Houses and WUI Research

Should I stay or should I go? Patterns of building and re-building after wildfires.

Across the United States, the number and cost of wildfires are rising. While rebuilding lost homes is common, Patricia Alexandre finds some unexpected patterns as communities recover from these infernos.
Jan 2016
Study lake in Chequamegon-Nicolet National Forest in Northern Wisconsin

The differential importance of aquatic insect productivity on terrestrial, insectivorous bird guilds.

Aerial insectivore birds have experienced population declines while other insectivore guilds have not. Paul’s research shows that aerial insectivore abundance is related to aquatic insect emergence, while gleaner abundance is not.
Jan 2016

Why do some houses burn and others do not when a wildfire hits?

Multiple environmental factors explain the likelihood of a burning house with a wildfire.
Jan 2015

Using Bayesian statistics to predict housing growth in the U.S.

Information about housing densities at fine spatial scales is critical to understanding how human development impacts wildlife. Nick Keuler, statistician for the SILVIS lab, and Roger Hammer at Oregon State University are using Bayesian statistics to project US census data to smaller spatial scales.
Jan 2014

Helping to train the next generation of conservation scientists: running the IGERT on biodiversity conservation in novel ecosystems

Research topics range from economics to entomology, and research locations literally span the globe. Some might call administering such a grant challenging, but to Shelley Maxted, it's a treat.
Feb 2013

Conservation conflicts: Housing growth in conservation priority areas in Wisconsin

Sarah Carter uses projections of future housing development to identify those sites requiring immediate conservation attention in order to successfully conserve Wisconsin's biodiversity.
Feb 2013

Where do fires destroy homes in the United States?

Rural housing development and fires: Understanding trends of housing loss to wildfires and rebuilding efforts throughout the United States.
Jan 2013

Massaging the U.S. Census to look at the WUI and at housing growth trends

Dave Helmers sits down with me and gives the skinny on how he turns U.S. Census data into ecologically relevant products for answering some of the most pressing questions in land-change conservation science.
Jan 2013

Housing development is eroding the value of protected lands

Locations in and around natural areas are especially appealing for housing development. Unfortunately, this development may have undesirable consequences.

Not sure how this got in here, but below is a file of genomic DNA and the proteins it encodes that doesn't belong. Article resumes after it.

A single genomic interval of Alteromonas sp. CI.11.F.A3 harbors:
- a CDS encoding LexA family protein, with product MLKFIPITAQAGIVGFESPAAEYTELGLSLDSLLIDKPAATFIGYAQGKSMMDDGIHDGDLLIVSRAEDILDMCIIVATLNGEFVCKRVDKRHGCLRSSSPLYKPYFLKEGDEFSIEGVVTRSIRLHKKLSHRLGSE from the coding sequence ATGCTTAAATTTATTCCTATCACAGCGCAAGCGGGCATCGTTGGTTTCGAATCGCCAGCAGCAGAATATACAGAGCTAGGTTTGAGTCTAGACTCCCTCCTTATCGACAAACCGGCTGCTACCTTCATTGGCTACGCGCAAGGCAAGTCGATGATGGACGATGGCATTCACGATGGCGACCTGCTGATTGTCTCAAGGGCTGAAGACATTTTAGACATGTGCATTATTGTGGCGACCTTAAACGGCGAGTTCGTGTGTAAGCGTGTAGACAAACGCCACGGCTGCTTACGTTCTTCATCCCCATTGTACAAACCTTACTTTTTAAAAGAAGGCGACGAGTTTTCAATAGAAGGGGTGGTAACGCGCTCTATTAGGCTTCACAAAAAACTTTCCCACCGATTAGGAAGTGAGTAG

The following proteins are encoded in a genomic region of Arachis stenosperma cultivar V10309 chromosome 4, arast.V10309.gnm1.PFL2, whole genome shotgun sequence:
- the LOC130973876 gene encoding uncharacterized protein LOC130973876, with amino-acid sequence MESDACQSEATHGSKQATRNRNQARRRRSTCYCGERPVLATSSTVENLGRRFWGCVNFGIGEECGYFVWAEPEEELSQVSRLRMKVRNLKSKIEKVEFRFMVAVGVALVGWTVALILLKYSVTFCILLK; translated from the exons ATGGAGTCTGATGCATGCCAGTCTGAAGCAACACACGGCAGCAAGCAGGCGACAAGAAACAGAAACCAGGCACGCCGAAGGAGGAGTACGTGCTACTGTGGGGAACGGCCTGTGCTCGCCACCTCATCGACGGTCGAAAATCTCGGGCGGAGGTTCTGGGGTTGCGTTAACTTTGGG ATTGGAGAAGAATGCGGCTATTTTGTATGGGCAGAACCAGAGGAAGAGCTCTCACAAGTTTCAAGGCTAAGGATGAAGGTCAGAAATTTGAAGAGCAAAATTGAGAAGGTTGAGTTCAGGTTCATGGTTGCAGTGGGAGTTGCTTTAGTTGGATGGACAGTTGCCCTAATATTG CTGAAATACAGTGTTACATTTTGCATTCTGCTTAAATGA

Jan 2013

Why and where do fires start (in the Huron National Forest)?

Can we stop fires before they start? Researchers are working to predict fire ignitions.
Aug 2011

Weaving the conservation landscape: habitat connectivity and the future of the National Wildlife Refuge System

Could land use change threaten the US National Wildlife Refuge System? PhD student Chris Hamilton uses cutting-edge technologies to find an answer.
Nov 2010

Housing growth and road density in and near Park Service holdings in the Midwest

Worldwide, intensifying land use is limiting management options inside and out of national parks. Shelley Maxted and others developed a land use monitoring approach and applied it to two parks in the Midwest to assess development pressures. They found considerable changes in road and housing density and landscape fragmentation.
Jul 2010

Zoning has heterogeneous effects on housing growth, but in most cases is not strong enough to affect ecosystem functions

Is zoning an appropriate tool to protect lakes? Van Butsic answered this question for a study region in Northern Wisconsin. He found out that zoning is only effective on lakes with a certain baseline development. One size fits all zoning is ineffective.
Jul 2010

Optimizing fuel treatment locations in the WUI

How can we optimize resources to protect houses from fire in America's Wildland Urban Interface? A team of SILVIS researchers, lead by Avi Bar Massada, is exploring this question.
Jul 2010

The Legacy of Past Housing Patterns is Important to Explain Today's Plant Invasions

How important is the past to understand present plant invasions? Gregorio Gavier Pizarro recently found that plant invasions may depend more on historic housing and road patterns than on today's urban sprawl. To the contrary, contemporary forest fragmentation explained invasions better than fragmentation legacies.
Jan 2010